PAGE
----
And to conclude and to emphasize, it is important for any one who will start a business for him to love what he will be doing during its operation. This will tide him over some problems that he will encounter, and push him to persevere towards attaining his business goals.

(Katherine Verances Marfal is a freelance writer. Among the publications she writes for are the Manila Bulletin, Sports Digest, Panorama and Pilipino Star Ngayon. She is also a Web Content Writer and teaches Pre-school at Philippine Normal University).

(Other photo sources: Facebook page of Figaro Coffee Company)

Monday, June 14, 2010

Ambito: A Filipino independent hip-hop artist.

The Diliman Diary has received the following letter from Ambito, an independent hip-hop artist which we are uploading here:

"Sir / Madam,

My name is AMBITO and I am an independent artist working hard to make a name for myself. I am contacting you today to ask for a simple proposal. I was just wondering if you could check out these tracks of mine. I know that my music has the potential to be a hit if given the chance. These tracks are both in English, diverse, and are catchy. I hope you can add these songs to your everyday PLAYLIST. Sir / Madam, I just really need the break and radio air-play. I'm just a simple man with a simple plan of getting my music on the radio. I hope you understand. I have added some of my information below.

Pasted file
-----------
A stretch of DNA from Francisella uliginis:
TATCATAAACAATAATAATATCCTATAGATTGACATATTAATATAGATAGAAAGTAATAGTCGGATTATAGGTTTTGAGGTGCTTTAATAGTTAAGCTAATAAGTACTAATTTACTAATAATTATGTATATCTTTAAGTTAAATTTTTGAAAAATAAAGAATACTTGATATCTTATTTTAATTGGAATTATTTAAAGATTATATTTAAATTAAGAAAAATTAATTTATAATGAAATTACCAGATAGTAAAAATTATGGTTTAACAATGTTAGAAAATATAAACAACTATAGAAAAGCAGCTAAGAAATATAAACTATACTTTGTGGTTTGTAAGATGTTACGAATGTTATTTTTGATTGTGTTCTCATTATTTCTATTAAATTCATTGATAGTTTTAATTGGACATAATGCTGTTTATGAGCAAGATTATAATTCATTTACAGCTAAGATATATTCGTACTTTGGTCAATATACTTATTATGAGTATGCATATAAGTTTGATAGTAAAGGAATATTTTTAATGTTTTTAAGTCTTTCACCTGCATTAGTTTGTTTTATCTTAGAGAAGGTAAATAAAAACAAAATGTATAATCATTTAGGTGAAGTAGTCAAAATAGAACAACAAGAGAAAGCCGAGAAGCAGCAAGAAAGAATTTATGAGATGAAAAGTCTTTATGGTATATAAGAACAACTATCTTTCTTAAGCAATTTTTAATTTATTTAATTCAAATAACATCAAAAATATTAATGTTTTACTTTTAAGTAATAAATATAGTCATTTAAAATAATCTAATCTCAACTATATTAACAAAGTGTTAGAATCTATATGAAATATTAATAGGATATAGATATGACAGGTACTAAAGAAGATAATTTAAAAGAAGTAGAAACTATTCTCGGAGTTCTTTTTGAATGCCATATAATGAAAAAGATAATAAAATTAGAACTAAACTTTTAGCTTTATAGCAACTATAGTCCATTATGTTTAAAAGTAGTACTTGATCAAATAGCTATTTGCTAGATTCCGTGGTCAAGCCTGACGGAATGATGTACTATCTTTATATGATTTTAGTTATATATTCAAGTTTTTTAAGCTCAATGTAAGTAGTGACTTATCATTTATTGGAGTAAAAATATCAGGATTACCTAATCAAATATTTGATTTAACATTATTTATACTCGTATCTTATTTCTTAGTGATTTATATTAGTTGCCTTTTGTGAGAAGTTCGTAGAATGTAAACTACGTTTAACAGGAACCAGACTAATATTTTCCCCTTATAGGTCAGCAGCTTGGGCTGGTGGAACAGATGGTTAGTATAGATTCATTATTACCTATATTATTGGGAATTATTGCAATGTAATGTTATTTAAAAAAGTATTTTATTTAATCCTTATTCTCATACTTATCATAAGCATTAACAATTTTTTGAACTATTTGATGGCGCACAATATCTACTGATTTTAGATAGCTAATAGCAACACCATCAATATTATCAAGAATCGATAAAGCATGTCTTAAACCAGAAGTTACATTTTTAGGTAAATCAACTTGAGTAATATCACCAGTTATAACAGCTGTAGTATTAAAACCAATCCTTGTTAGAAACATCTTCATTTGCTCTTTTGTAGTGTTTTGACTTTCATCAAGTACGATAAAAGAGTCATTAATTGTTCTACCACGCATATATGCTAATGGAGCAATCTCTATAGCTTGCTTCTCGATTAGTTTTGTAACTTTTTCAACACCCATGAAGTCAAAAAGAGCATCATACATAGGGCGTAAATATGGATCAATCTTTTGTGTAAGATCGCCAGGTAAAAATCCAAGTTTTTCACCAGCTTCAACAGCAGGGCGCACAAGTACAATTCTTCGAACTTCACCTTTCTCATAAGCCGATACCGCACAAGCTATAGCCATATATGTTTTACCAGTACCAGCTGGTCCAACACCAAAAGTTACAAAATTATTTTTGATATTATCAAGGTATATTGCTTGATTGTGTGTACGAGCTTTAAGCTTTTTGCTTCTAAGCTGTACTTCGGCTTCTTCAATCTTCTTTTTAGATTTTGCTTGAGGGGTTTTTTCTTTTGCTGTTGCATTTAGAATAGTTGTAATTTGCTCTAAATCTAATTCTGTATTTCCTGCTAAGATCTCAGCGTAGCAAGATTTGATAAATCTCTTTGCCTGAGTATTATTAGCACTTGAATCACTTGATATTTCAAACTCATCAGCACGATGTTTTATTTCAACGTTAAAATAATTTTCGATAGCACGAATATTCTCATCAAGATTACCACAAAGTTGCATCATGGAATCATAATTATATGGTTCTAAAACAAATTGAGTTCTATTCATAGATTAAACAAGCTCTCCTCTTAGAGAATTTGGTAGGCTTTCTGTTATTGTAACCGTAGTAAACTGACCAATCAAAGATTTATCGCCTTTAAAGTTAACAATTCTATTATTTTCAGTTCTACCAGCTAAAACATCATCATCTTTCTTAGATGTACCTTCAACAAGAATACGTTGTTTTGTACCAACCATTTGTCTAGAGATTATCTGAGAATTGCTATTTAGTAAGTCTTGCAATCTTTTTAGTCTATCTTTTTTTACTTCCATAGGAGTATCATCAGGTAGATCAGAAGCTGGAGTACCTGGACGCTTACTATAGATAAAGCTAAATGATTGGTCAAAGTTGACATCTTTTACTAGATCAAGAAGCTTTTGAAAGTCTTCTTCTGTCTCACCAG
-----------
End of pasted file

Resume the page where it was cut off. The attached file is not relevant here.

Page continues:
Respectfully,

AMBITO

AMBITO a.k.a. A-M-B-I-T-O established Flips of Fame Records in 2005 as an independent record label and continues to promote Filipino talent today. As an artist, producer, composer, and promoter, AMBITO has released a number of singles, mix tapes, and an album over the last five years, namely, "Get Flipped" by AMBITO in 2005, "Legendary Legacy" the album by AMBITO in 2006 (Available in all Music One stores and www.fliptunes.net World Wide), "F.O.F. Show Mix tape and Ako Ay Pilipino Mix tape" in 2007 and "AMBITO's Ultimate Mix tape in 2009. AMBITO participated in various events within the Hip-Hop community and beyond to constantly aid in promoting Philippine Hip-Hop. AMBITO has been actively collaborating with other independent labels within the Philippine Hip-Hop Community and has been promoting all aspects of Philippine Hip-Hop in a large scale manner. Slowly but surely, AMBITO has been garnering a lot of respect within the Hip-Hop community because of his non-stop efforts of promoting Philippine Hip-Hop."